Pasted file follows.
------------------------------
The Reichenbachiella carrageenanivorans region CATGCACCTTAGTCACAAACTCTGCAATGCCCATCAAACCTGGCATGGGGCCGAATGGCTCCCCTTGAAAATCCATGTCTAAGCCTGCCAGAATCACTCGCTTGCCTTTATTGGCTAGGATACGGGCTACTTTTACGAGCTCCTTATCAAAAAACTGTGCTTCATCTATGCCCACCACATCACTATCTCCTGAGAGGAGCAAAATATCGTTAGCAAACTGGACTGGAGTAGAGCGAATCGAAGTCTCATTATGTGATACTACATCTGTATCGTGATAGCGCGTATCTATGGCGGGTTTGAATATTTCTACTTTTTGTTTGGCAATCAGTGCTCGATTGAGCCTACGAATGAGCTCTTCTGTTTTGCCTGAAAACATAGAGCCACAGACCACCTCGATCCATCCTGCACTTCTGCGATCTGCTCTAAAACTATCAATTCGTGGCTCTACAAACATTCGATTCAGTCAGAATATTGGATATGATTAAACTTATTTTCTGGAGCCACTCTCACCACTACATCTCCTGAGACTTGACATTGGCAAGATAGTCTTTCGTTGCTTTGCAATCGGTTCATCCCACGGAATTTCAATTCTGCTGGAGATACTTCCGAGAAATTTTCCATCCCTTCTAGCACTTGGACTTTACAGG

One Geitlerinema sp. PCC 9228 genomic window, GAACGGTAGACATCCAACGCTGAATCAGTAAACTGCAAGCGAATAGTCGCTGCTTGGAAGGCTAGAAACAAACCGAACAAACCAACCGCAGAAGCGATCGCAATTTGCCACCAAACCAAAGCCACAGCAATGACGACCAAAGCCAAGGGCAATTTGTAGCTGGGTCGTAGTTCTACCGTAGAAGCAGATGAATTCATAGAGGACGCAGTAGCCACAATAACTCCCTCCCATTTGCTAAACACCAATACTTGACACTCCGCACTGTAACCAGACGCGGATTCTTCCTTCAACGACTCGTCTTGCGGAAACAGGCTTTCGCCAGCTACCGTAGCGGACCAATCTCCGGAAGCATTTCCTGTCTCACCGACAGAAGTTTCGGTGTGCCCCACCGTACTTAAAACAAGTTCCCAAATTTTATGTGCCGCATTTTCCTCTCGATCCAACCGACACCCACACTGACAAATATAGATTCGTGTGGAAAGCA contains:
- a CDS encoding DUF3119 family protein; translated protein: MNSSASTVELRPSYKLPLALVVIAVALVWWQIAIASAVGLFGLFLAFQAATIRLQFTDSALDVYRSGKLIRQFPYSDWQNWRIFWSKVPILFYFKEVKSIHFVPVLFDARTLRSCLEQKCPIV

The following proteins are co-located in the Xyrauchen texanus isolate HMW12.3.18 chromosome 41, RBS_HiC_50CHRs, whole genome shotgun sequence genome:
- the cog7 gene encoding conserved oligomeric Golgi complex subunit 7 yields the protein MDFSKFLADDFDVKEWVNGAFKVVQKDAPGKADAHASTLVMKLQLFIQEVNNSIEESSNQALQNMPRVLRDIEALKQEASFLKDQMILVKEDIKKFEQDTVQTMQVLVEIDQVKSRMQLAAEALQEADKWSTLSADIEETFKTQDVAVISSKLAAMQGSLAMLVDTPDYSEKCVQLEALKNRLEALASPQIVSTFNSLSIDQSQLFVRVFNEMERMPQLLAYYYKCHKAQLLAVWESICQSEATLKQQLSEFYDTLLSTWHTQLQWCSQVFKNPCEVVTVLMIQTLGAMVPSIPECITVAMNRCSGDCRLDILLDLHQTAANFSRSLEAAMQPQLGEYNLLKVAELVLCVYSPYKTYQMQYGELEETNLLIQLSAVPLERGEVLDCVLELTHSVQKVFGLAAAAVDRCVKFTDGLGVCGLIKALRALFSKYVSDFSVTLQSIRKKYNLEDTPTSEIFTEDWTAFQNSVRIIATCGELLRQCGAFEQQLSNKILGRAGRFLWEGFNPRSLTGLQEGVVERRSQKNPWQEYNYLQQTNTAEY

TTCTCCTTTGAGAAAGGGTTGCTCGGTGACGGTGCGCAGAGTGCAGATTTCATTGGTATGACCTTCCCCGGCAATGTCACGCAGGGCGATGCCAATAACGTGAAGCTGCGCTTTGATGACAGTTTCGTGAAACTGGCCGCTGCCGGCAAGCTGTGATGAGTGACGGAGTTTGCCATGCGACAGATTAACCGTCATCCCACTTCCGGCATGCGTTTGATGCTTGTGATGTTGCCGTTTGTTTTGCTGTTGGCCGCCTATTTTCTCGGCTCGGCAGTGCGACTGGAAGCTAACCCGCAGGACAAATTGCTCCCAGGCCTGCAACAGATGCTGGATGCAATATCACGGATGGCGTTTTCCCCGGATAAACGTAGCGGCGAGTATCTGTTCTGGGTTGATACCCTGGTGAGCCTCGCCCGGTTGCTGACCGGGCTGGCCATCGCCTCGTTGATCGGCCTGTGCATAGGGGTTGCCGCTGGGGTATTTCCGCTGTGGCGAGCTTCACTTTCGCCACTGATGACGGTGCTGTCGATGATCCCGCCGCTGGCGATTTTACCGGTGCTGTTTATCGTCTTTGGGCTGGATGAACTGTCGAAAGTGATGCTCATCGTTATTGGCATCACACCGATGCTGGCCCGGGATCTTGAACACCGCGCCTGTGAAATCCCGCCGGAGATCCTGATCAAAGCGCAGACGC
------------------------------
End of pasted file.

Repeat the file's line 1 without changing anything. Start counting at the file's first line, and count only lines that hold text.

The Reichenbachiella carrageenanivorans region CATGCACCTTAGTCACAAACTCTGCAATGCCCATCAAACCTGGCATGGGGCCGAATGGCTCCCCTTGAAAATCCATGTCTAAGCCTGCCAGAATCACTCGCTTGCCTTTATTGGCTAGGATACGGGCTACTTTTACGAGCTCCTTATCAAAAAACTGTGCTTCATCTATGCCCACCACATCACTATCTCCTGAGAGGAGCAAAATATCGTTAGCAAACTGGACTGGAGTAGAGCGAATCGAAGTCTCATTATGTGATACTACATCTGTATCGTGATAGCGCGTATCTATGGCGGGTTTGAATATTTCTACTTTTTGTTTGGCAATCAGTGCTCGATTGAGCCTACGAATGAGCTCTTCTGTTTTGCCTGAAAACATAGAGCCACAGACCACCTCGATCCATCCTGCACTTCTGCGATCTGCTCTAAAACTATCAATTCGTGGCTCTACAAACATTCGATTCAGTCAGAATATTGGATATGATTAAACTTATTTTCTGGAGCCACTCTCACCACTACATCTCCTGAGACTTGACATTGGCAAGATAGTCTTTCGTTGCTTTGCAATCGGTTCATCCCACGGAATTTCAATTCTGCTGGAGATACTTCCGAGAAATTTTCCATCCCTTCTAGCACTTGGACTTTACAGG